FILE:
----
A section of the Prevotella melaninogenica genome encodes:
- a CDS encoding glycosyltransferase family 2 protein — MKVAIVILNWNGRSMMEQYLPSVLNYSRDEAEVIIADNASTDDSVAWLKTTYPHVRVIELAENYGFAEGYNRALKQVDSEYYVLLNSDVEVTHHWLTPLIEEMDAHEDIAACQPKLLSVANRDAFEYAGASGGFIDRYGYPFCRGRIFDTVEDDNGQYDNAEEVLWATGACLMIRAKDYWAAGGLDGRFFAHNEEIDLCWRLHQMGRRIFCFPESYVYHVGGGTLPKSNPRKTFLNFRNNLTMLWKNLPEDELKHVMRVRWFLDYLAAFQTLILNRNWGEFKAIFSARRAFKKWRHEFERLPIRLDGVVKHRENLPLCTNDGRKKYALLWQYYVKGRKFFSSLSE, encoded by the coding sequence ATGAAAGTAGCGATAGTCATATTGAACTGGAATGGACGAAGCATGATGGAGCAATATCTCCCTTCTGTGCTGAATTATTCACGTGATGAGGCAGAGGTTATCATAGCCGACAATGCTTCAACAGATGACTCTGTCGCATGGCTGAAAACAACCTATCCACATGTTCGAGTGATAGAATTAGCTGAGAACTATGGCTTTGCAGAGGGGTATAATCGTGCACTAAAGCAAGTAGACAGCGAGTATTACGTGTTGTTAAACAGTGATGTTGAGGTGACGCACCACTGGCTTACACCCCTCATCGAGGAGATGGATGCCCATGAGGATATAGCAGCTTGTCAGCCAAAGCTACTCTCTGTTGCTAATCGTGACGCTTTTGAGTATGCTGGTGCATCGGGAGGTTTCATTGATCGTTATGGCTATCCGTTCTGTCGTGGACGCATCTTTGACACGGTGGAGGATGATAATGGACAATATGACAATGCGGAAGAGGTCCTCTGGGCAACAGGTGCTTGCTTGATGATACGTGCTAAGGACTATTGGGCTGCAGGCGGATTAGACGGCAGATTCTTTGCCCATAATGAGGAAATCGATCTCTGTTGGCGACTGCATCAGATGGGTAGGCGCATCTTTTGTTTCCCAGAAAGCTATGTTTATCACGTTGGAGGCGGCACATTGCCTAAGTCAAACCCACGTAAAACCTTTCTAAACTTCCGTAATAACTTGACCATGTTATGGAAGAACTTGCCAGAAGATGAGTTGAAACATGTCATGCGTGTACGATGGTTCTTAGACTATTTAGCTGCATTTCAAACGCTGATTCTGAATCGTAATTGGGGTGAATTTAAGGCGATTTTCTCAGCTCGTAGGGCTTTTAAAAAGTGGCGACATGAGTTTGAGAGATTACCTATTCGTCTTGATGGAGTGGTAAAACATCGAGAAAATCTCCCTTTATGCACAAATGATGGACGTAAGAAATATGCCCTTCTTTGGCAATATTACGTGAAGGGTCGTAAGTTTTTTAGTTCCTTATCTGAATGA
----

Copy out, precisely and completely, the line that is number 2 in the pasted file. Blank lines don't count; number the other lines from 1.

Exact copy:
- a CDS encoding glycosyltransferase family 2 protein — MKVAIVILNWNGRSMMEQYLPSVLNYSRDEAEVIIADNASTDDSVAWLKTTYPHVRVIELAENYGFAEGYNRALKQVDSEYYVLLNSDVEVTHHWLTPLIEEMDAHEDIAACQPKLLSVANRDAFEYAGASGGFIDRYGYPFCRGRIFDTVEDDNGQYDNAEEVLWATGACLMIRAKDYWAAGGLDGRFFAHNEEIDLCWRLHQMGRRIFCFPESYVYHVGGGTLPKSNPRKTFLNFRNNLTMLWKNLPEDELKHVMRVRWFLDYLAAFQTLILNRNWGEFKAIFSARRAFKKWRHEFERLPIRLDGVVKHRENLPLCTNDGRKKYALLWQYYVKGRKFFSSLSE, encoded by the coding sequence ATGAAAGTAGCGATAGTCATATTGAACTGGAATGGACGAAGCATGATGGAGCAATATCTCCCTTCTGTGCTGAATTATTCACGTGATGAGGCAGAGGTTATCATAGCCGACAATGCTTCAACAGATGACTCTGTCGCATGGCTGAAAACAACCTATCCACATGTTCGAGTGATAGAATTAGCTGAGAACTATGGCTTTGCAGAGGGGTATAATCGTGCACTAAAGCAAGTAGACAGCGAGTATTACGTGTTGTTAAACAGTGATGTTGAGGTGACGCACCACTGGCTTACACCCCTCATCGAGGAGATGGATGCCCATGAGGATATAGCAGCTTGTCAGCCAAAGCTACTCTCTGTTGCTAATCGTGACGCTTTTGAGTATGCTGGTGCATCGGGAGGTTTCATTGATCGTTATGGCTATCCGTTCTGTCGTGGACGCATCTTTGACACGGTGGAGGATGATAATGGACAATATGACAATGCGGAAGAGGTCCTCTGGGCAACAGGTGCTTGCTTGATGATACGTGCTAAGGACTATTGGGCTGCAGGCGGATTAGACGGCAGATTCTTTGCCCATAATGAGGAAATCGATCTCTGTTGGCGACTGCATCAGATGGGTAGGCGCATCTTTTGTTTCCCAGAAAGCTATGTTTATCACGTTGGAGGCGGCACATTGCCTAAGTCAAACCCACGTAAAACCTTTCTAAACTTCCGTAATAACTTGACCATGTTATGGAAGAACTTGCCAGAAGATGAGTTGAAACATGTCATGCGTGTACGATGGTTCTTAGACTATTTAGCTGCATTTCAAACGCTGATTCTGAATCGTAATTGGGGTGAATTTAAGGCGATTTTCTCAGCTCGTAGGGCTTTTAAAAAGTGGCGACATGAGTTTGAGAGATTACCTATTCGTCTTGATGGAGTGGTAAAACATCGAGAAAATCTCCCTTTATGCACAAATGATGGACGTAAGAAATATGCCCTTCTTTGGCAATATTACGTGAAGGGTCGTAAGTTTTTTAGTTCCTTATCTGAATGA